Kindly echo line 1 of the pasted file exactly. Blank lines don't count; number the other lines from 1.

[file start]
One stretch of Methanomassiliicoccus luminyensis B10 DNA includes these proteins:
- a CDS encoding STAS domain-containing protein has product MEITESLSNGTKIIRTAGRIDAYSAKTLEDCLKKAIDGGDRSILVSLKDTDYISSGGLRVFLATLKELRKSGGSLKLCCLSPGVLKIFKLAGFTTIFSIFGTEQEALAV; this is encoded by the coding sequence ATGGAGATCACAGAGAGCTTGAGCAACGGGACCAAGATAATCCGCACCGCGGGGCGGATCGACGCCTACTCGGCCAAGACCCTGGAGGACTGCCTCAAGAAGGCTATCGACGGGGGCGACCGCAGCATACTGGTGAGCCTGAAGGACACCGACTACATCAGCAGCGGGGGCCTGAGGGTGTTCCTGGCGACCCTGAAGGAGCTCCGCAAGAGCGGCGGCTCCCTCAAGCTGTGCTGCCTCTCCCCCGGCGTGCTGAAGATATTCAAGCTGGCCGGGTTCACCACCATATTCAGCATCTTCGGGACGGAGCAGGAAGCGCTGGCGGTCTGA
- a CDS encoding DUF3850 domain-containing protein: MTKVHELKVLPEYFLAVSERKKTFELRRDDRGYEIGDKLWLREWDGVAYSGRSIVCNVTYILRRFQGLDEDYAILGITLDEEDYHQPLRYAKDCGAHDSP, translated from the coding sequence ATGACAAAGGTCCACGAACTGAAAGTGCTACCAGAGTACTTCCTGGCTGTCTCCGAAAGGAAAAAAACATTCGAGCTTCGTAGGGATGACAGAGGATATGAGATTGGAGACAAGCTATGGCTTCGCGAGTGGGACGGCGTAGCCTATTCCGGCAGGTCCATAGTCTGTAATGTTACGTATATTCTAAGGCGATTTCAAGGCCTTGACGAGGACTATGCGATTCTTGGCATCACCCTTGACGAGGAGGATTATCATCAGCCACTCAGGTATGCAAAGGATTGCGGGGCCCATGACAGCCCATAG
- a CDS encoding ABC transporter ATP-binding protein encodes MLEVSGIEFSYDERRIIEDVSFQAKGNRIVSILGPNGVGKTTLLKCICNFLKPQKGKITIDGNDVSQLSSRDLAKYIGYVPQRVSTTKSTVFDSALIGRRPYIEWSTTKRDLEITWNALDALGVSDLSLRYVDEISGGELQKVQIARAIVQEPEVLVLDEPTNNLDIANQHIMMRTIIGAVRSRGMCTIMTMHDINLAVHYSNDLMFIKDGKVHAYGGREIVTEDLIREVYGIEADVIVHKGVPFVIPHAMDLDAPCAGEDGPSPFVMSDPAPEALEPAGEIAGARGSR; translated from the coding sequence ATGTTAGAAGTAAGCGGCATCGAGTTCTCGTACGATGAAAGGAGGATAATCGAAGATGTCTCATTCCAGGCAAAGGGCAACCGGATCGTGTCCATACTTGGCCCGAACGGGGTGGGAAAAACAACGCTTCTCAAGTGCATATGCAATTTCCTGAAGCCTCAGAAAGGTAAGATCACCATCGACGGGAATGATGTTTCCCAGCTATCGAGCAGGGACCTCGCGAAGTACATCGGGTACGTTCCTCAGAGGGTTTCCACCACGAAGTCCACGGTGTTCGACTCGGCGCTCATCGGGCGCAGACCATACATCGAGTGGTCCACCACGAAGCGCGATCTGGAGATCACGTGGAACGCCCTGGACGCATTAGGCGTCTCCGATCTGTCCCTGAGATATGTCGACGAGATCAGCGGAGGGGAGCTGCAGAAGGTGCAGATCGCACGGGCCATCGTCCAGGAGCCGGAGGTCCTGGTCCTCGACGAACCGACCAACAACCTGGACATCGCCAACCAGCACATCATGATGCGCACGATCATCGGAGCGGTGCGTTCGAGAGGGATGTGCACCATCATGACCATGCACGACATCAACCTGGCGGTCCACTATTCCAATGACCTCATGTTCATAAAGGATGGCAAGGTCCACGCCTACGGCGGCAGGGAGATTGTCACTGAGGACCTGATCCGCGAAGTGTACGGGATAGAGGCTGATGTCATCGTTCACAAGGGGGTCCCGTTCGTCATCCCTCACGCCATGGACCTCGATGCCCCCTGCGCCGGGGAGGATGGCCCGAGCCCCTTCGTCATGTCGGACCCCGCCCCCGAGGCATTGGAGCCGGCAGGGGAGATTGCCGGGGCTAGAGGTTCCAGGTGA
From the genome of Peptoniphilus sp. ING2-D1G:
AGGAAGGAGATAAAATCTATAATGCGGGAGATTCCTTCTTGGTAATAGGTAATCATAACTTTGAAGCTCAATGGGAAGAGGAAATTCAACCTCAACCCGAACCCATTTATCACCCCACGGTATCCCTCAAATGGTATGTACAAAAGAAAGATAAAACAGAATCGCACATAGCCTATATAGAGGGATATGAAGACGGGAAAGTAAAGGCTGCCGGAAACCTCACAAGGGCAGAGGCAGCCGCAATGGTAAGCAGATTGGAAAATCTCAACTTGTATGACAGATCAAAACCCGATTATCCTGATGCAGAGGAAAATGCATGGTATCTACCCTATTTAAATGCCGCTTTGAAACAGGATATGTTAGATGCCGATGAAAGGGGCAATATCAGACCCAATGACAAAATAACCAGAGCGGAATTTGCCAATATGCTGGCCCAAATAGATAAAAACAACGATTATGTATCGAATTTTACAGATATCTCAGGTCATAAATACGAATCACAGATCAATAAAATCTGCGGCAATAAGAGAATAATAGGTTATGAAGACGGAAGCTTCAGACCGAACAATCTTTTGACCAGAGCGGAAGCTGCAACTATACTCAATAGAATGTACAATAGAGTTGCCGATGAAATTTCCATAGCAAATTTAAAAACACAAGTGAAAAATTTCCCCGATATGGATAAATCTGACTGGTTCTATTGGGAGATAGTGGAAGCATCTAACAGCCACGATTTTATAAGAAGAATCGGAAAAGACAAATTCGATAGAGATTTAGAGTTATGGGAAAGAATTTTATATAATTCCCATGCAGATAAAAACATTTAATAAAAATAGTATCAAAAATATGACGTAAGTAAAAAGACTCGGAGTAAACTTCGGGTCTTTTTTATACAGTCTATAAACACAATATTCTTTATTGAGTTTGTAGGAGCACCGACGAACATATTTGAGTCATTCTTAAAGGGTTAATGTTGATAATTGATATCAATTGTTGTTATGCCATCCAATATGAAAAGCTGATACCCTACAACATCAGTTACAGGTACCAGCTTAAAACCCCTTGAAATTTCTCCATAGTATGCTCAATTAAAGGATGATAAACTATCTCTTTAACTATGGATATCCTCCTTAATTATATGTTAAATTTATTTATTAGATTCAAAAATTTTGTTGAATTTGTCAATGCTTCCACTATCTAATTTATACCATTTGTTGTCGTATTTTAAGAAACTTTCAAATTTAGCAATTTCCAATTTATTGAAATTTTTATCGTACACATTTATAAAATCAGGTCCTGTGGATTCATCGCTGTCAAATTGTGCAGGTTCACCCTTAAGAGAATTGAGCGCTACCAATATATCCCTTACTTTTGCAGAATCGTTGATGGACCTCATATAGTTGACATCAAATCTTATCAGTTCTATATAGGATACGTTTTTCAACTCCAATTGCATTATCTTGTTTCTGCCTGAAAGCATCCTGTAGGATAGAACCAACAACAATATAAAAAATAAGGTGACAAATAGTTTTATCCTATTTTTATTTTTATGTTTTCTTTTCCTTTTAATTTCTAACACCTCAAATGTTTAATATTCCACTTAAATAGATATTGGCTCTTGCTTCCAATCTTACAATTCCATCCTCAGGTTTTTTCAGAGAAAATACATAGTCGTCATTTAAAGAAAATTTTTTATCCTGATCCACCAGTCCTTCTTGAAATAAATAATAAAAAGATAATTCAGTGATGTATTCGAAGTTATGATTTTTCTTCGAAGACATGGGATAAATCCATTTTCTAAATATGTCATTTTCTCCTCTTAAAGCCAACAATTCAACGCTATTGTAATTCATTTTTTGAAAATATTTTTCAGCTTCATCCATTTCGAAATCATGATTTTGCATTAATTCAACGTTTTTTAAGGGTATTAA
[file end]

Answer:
One stretch of Methanomassiliicoccus luminyensis B10 DNA includes these proteins: